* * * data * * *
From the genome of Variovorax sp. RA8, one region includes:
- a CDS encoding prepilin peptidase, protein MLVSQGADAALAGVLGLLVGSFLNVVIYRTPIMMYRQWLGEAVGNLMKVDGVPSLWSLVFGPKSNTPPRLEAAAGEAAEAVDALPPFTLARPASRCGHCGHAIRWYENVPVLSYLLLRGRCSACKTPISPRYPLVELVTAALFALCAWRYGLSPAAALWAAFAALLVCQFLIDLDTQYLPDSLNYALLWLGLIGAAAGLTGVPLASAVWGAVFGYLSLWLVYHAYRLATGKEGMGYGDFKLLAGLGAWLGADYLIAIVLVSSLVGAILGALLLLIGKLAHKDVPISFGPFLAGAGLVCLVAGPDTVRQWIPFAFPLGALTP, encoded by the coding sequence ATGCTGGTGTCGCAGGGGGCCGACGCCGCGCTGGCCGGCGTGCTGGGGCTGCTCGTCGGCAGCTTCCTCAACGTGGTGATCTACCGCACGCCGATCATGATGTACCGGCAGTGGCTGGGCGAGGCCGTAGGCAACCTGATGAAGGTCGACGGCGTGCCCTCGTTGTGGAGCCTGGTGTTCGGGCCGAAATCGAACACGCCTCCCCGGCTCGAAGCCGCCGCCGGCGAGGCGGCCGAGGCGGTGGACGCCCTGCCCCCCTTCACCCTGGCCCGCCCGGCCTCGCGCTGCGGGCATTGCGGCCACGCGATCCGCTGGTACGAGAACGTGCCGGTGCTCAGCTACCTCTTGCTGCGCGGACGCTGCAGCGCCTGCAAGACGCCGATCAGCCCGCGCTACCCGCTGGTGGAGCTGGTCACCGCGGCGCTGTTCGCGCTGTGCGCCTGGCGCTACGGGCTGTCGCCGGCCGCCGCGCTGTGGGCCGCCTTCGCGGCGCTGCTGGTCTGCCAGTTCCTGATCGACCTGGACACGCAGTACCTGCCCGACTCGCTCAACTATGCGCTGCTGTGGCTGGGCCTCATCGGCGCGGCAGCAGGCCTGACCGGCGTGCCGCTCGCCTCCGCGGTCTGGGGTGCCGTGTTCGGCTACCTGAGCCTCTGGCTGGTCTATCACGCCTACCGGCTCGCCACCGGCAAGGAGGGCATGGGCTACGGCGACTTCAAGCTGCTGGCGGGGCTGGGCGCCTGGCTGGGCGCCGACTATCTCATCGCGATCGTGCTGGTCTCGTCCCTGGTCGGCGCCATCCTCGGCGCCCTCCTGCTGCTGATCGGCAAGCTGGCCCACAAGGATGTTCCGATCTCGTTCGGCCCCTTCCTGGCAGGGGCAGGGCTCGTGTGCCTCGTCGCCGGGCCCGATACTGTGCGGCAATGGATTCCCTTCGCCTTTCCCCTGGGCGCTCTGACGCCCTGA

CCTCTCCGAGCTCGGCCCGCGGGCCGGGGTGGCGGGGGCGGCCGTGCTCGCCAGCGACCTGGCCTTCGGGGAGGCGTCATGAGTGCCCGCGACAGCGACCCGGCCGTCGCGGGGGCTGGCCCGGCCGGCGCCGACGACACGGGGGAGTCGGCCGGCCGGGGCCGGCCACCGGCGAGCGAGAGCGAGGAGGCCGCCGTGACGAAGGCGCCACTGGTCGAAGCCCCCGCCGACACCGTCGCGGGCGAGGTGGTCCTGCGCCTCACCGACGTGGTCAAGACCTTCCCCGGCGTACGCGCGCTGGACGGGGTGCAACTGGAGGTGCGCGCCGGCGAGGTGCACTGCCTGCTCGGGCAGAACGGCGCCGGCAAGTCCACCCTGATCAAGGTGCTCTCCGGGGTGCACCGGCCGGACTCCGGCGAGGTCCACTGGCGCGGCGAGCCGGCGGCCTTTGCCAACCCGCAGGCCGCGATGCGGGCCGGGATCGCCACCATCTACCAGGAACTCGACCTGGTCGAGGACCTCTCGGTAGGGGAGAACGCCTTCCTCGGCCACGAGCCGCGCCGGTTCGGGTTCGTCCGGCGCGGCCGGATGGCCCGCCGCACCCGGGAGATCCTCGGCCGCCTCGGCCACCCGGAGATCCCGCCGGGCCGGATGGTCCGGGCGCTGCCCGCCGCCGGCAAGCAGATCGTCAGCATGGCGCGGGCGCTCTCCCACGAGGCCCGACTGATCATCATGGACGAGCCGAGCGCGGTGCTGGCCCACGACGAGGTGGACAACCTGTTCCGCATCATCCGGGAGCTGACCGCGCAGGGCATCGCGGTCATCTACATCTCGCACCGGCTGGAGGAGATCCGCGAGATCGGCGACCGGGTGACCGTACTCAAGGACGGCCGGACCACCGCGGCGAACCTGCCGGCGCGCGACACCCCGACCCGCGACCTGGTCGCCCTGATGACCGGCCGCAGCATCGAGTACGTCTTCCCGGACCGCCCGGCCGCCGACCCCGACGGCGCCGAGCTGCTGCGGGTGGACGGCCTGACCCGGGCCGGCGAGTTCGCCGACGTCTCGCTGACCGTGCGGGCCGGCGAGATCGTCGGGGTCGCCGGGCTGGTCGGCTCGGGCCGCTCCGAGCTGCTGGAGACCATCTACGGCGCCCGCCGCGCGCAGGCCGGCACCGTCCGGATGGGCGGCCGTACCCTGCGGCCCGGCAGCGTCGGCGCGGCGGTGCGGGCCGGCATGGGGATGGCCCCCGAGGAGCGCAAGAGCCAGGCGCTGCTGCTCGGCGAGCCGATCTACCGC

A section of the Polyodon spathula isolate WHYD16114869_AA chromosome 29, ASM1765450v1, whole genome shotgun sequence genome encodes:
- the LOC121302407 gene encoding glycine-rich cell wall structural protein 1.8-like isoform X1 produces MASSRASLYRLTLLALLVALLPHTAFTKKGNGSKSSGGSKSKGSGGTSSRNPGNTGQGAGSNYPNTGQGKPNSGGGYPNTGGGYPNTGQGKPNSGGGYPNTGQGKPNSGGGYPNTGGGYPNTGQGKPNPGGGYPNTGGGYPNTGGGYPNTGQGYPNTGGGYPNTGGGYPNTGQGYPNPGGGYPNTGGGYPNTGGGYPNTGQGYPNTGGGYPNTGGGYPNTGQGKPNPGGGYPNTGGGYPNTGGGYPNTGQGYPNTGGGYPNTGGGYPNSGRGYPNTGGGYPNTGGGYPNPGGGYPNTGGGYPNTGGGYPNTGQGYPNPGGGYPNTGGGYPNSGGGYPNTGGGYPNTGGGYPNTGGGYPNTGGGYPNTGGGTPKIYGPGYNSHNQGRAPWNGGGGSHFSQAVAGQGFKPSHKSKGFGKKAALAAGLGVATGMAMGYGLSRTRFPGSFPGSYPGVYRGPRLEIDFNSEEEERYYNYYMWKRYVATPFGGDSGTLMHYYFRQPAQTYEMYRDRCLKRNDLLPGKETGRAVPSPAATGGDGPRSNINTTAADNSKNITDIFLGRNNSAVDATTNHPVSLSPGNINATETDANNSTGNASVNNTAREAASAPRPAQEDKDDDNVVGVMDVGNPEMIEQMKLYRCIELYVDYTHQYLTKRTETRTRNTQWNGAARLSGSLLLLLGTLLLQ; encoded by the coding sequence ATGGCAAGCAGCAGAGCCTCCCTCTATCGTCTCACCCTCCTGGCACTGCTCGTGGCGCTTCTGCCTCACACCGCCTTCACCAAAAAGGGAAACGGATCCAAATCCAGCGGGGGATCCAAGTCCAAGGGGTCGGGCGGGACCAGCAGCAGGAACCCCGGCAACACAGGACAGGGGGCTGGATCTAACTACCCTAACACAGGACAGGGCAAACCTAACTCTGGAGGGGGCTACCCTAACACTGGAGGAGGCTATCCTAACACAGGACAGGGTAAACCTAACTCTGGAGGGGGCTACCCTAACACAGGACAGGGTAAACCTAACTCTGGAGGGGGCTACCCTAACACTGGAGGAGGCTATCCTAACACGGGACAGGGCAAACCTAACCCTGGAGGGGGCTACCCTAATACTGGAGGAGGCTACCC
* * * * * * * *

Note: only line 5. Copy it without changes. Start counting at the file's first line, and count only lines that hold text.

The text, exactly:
- the LOC121302407 gene encoding glycine-rich cell wall structural protein 1.8-like isoform X1 produces MASSRASLYRLTLLALLVALLPHTAFTKKGNGSKSSGGSKSKGSGGTSSRNPGNTGQGAGSNYPNTGQGKPNSGGGYPNTGGGYPNTGQGKPNSGGGYPNTGQGKPNSGGGYPNTGGGYPNTGQGKPNPGGGYPNTGGGYPNTGGGYPNTGQGYPNTGGGYPNTGGGYPNTGQGYPNPGGGYPNTGGGYPNTGGGYPNTGQGYPNTGGGYPNTGGGYPNTGQGKPNPGGGYPNTGGGYPNTGGGYPNTGQGYPNTGGGYPNTGGGYPNSGRGYPNTGGGYPNTGGGYPNPGGGYPNTGGGYPNTGGGYPNTGQGYPNPGGGYPNTGGGYPNSGGGYPNTGGGYPNTGGGYPNTGGGYPNTGGGYPNTGGGTPKIYGPGYNSHNQGRAPWNGGGGSHFSQAVAGQGFKPSHKSKGFGKKAALAAGLGVATGMAMGYGLSRTRFPGSFPGSYPGVYRGPRLEIDFNSEEEERYYNYYMWKRYVATPFGGDSGTLMHYYFRQPAQTYEMYRDRCLKRNDLLPGKETGRAVPSPAATGGDGPRSNINTTAADNSKNITDIFLGRNNSAVDATTNHPVSLSPGNINATETDANNSTGNASVNNTAREAASAPRPAQEDKDDDNVVGVMDVGNPEMIEQMKLYRCIELYVDYTHQYLTKRTETRTRNTQWNGAARLSGSLLLLLGTLLLQ; encoded by the coding sequence ATGGCAAGCAGCAGAGCCTCCCTCTATCGTCTCACCCTCCTGGCACTGCTCGTGGCGCTTCTGCCTCACACCGCCTTCACCAAAAAGGGAAACGGATCCAAATCCAGCGGGGGATCCAAGTCCAAGGGGTCGGGCGGGACCAGCAGCAGGAACCCCGGCAACACAGGACAGGGGGCTGGATCTAACTACCCTAACACAGGACAGGGCAAACCTAACTCTGGAGGGGGCTACCCTAACACTGGAGGAGGCTATCCTAACACAGGACAGGGTAAACCTAACTCTGGAGGGGGCTACCCTAACACAGGACAGGGTAAACCTAACTCTGGAGGGGGCTACCCTAACACTGGAGGAGGCTATCCTAACACGGGACAGGGCAAACCTAACCCTGGAGGGGGCTACCCTAATACTGGAGGAGGCTACCC